The Crepes of Wrath

As cereal swirled around them, the Toads patted their swollen wheat bellies and grabbed their insulin, then waved their last goodbyes to their former life. The prospect of all carbs forever sent them westward toward the promise of fruits and greens. As they turned toward California, the TV flickered a sad goodbye.

The Cereal Dust Bowl by Carl Warner, provided by Grammar Ghoul Post



Like tectonic plates
We bump and bruise, seeking supremacy.
Subduction zones are for geology,
Not relationships,
And magma is rising in the chamber–
Eruption imminent.

This week’s challenge was to create a 26 word story or poem using and inspired by Bjork’s music video, Mutual Core. Click on the badge for more information.

Preparing the Way

My job here is done, I thought, glancing over my shoulder at the devastation. I flipped the switch. The pod lifted into the air.

I shrugged. They had done it to themselves, really. I’d only planted a seed. These humans were such volatile creatures.

I radioed home, “Planet Earth cleared for resettlement.”

Photo provided by Grammar Ghoul Press


The Things You Do for Love

Photo provided by Flash Fiction for Aspiring Writers

“Come! Look!”

Arthur pulled Genevieve toward the window.

“Come, I’ve been working on this for weeks. Got the thing off Ebay and fixed it up… for you.”

She peeked out the shop window. There, on the sidewalk of all places, sat a tiny car, not much bigger than a child’s ride-on toy, brilliantly painted in a rainbow of swirls. Was that a garden on the roof? Her jaw dropped open.

“You like it?” He was practically jumping up and down.

“Aw, Arthur, I don’t know what to say.”

“Come, let’s go for a ride,” he said, grabbing her hand.

She looked at the car in all of its hideous glory, then at  Arthur, smiling broadly, his blue eyes twinkling. Oh, the things you do for love!

“Let’s go,” she said, hoping none of the neighbors were watching.

Eye Contact

“1182015 … 1182015 … ”

He repeated the number, over and over in a monotone voice. She looked curiously over at her son, who was constructing an elaborate tower of Legos.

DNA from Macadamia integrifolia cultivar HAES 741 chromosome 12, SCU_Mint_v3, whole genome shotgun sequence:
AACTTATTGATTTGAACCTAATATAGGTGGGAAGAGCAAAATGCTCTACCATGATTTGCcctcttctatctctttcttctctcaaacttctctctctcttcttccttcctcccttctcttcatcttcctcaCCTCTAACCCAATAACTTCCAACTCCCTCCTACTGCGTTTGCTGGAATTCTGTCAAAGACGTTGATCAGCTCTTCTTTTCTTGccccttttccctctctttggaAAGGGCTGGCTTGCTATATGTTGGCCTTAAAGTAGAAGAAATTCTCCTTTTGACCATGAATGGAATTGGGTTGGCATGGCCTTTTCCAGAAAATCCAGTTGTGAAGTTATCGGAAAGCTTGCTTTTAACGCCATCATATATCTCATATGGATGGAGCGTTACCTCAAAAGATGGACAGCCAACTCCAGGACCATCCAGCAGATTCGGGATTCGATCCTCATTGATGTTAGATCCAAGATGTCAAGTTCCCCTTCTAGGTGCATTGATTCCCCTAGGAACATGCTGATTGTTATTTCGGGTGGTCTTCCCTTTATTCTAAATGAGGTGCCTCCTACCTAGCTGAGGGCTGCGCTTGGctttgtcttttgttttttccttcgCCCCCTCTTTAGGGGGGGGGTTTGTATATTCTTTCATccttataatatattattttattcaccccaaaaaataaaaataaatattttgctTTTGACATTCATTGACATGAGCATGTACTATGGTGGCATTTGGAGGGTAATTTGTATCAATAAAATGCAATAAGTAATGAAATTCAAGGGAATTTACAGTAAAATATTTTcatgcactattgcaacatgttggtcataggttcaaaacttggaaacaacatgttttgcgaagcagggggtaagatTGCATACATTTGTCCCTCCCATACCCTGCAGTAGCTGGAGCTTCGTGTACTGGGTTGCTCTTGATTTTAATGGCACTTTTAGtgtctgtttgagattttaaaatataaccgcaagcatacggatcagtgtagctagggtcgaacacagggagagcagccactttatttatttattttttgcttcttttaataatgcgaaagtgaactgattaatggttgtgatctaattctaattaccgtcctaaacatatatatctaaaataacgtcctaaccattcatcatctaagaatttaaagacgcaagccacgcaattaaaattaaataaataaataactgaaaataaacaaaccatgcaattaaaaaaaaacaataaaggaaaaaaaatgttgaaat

“1182015 … ”

“Honey, what are you doing?” she asked him, walking over to his spot on the living room floor. She knelt down beside him and bent to look at his face, hoping for eye contact.

“1182015 … ” he repeated, ignoring her.

She sighed and waited. Sometimes she had to wait a while.

“1182015 … ” He hesitated before placing the red block on top of the yellow, then stopped to consider his tower.

She watched him, content in his own world, movies and television shows swirling around in his brain, often coming out in streams of dialogue. Sometimes she could remember where they came from, and she would be rewarded with eye contact and a sudden grin, but it was always so fleeting. In the next moment, he would be back in his own head.

She thought about the time he kept talking about the missing engine.

“The engine is missing,” he had said, “We have to find her.” He had then paused and stared off into space with a concerned look painted on his face before repeating the whole process like one of those memes her nephew had shown her or a recording on a loop, over and over.

“Is something missing?” she had asked him, trying desperately to connect. “Maybe we could make posters.”

He had turned to her with a moment of lucidity. “Make posters,” he had said, brightening. “Yes! Make posters!”

He had then gone on a jag of drawing wild west wanted posters with the face of an engine from the kids’ show Thomas the Tank Engine. They still hung all over the house. She thought there might be a few in his special needs classroom at school as well. For all she knew, in his mind the engine had been found. The poster making sessions had dwindled, then ceased.

“1182015 … ”

Then there were times like now where he would just repeat random numbers. At those times she was at a complete loss.

“What do the numbers mean?” she asked him, patiently. She didn’t expect an answer.

“1182015 … 1182015 … ” He stared at his tower.

She absentmindedly picked up Legos and began to connect them. “1182015,” she said quietly.

He looked at her hands, then back at his tower. He reached for her Legos. She opened her hand as he took the stack, removed the white one from the top and replaced it with yellow, then added it to his tower. For a moment their eyes met, then he turned back to the Legos.

“We’ve got to save the princess from the tower,” he started in his singsong voice.

She smiled, relishing the small moment of connection.

Ninja M. / / CC BY-NC-SA

In response to The Daily Post’s writing prompt: “Your Days are Numbered.” What’s the date today? Write it down, remove all dashes and slashes, and write a post that mentions that number.